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Elizabeth Sutherland Leveson-Gower, Duchess of Sutherland and 19th Countess of Sutherland, lived from 24 May 1765 to 29 January 1839. She was a noblewoman and landowner associated with the Sutherland Clearances. The wider picture in Scotland at the time is set out in our Historical Timeline.
Elizabeth Sutherland was born near Edinburgh, the only child of William Sutherland, 18th Earl of Sutherland. He died in 1766, leaving the one-year-old Elizabeth to inherit his title as 19th Countess of Sutherland. She was brought up by her grandmother, Lady Alva, in Edinburgh. Elizabeth's right to her father's title was challenged in the courts, but decided in her favour by the House of Lords in 1771.
In September 1785, Elizabeth Sutherland married George Leveson-Gower, Viscount Trentham, the son of the 1st Marquess of Stafford. When he inherited his father's title and became 2nd Marquess of Stafford in 1803 he inherited enormously valuable estates including the Bridgewater Canal. He was later described as "a leviathan of wealth ...the richest individual who ever died". In January 1833, six months before his death, George Leveson-Gower was made 1st Duke of Sutherland, effectively submerging the title of Marquess of Stafford beneath that of Duke of Sutherland. At the same time, Elizabeth became the Duchess of Sutherland. Elizabeth and George had four children who survived into adulthood. Their two sons eventually became the 2nd Duke of Sutherland and the 1st Earl of Ellesmere, while their two daughters married the 13th Duke of Norfolk and the 2nd Marquess of Westminster.
Their early married life was eventful. Elizabeth accompanied George to Paris when he was appointed British Ambassador to France in 1790, and for two years they were able to observe first hand this stage of the French Revolution.
Back in Sutherland at the end of the 1700s, the economic and political factors that had affected every corner of the Highlands since the defeat of the 1745 Jacobite uprising were also affecting the family's vast estates. The demise of the traditional clan system meant that people living on an estate were no longer an asset to be called upon in time of war: instead they were viewed as a liability, preventing the introduction of modern farming methods and the maximising of the lairds' incomes from their estates. The result, right across the Highlands and Islands, were the Highland Clearances.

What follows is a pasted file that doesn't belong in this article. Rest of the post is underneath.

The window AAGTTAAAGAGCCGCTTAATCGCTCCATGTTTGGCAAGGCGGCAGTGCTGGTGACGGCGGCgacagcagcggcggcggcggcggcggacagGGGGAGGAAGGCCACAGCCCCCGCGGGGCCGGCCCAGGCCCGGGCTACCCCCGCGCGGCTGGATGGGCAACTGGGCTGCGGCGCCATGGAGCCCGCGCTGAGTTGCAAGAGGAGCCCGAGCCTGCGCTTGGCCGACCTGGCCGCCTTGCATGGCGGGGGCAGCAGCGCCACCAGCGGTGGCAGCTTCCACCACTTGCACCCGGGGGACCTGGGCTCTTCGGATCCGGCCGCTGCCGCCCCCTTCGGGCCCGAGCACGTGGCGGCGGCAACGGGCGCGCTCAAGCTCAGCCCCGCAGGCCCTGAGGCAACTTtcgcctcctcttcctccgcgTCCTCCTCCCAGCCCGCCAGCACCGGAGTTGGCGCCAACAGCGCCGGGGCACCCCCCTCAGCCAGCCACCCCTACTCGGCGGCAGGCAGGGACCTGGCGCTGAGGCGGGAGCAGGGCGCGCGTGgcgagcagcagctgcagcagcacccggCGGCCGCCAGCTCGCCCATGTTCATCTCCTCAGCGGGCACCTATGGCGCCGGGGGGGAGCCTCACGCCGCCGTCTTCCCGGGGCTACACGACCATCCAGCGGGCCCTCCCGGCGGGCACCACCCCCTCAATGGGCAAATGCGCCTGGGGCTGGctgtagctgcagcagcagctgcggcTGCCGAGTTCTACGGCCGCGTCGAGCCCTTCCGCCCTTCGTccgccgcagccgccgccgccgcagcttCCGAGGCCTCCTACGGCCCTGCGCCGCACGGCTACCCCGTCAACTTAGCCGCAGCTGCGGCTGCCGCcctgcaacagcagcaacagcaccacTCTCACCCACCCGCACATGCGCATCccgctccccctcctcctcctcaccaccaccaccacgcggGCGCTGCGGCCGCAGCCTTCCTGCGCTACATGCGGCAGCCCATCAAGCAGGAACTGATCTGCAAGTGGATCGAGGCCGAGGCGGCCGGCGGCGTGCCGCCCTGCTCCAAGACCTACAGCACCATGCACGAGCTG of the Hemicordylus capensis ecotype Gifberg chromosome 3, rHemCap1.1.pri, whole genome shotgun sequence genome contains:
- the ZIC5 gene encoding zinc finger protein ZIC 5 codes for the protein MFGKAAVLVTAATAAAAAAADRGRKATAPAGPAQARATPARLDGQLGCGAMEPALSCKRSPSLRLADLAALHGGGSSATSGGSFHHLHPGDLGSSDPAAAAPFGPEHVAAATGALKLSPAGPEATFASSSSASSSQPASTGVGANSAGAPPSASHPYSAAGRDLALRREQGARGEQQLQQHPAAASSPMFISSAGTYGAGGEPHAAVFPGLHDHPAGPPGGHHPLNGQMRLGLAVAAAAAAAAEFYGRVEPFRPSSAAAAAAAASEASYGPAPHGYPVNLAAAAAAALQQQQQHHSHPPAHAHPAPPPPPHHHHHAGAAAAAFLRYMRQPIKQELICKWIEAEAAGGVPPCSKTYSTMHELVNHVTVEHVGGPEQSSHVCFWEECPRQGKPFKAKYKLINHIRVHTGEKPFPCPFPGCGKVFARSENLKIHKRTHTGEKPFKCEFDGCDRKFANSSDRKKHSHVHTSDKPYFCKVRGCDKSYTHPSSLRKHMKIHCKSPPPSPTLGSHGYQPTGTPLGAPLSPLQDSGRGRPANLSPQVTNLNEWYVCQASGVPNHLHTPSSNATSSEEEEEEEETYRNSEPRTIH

At the start of the 1800s the Sutherland estates of the Countess of Sutherland and the Marquess of Stafford amounted to some 1.5 million acres and formed the biggest private estate in Europe. It was managed from the family home at Dunrobin Castle near Golspie. Large numbers of people lived on the land. One solution to overpopulation was seen as military service, and in August 1800, the 93rd Regiment of Foot, the Sutherland Highlanders, mustered in Strathnaver before marching off to service in the Napoleonic Wars.
But this still left a huge resident population. The result was what became the most notorious episode in the Highland Clearances when, between 1811 and 1821, some 15,000 people were cleared from the Sutherland estates. On one occasion a witness reported seeing 250 crofts on fire from a single vantage point in Strathnaver, and in 1816 the Countess's factor, Patrick Sellar, was tried but acquitted on charges of arson and culpable homicide arising from the death in 1814 of the elderly Margaret MacKay.
In terms of numbers, 15,000 is not far short of the combined modern population of Wick and Thurso. Some displaced people were resettled in coastal communities to take advantage of the herring boom. One example was the village of Bettyhill, on the north Sutherland coast, which was established by and named after Elizabeth. More people were shipped abroad: many to North America where they in turn helped displace the Native Americans. The Clearances fundamentally changed the landscape of much of northern Scotland. The pepper-potting of tiny settlements was simply swept away, leaving occasional ruins in the largely deserted countryside you see today when you move inland from the east coast.
Elizabeth Sutherland died in 1839, one of the most controversial figures in Scottish history. Five years earlier, and shortly after his death, a 100ft statue of her husband, the 1st Duke of Sutherland had been erected on top of Beinn a' Bhragaidh just west of Golspie. An inscription records that it was erected by "a mourning and grateful tenantry" to "a judicious, kind and liberal landlord". In more recent times opinions about the statue range from those who believe it should be destroyed or relocated to the grounds of Dunrobin Castle to others who feel it should become a monument to the Clearances.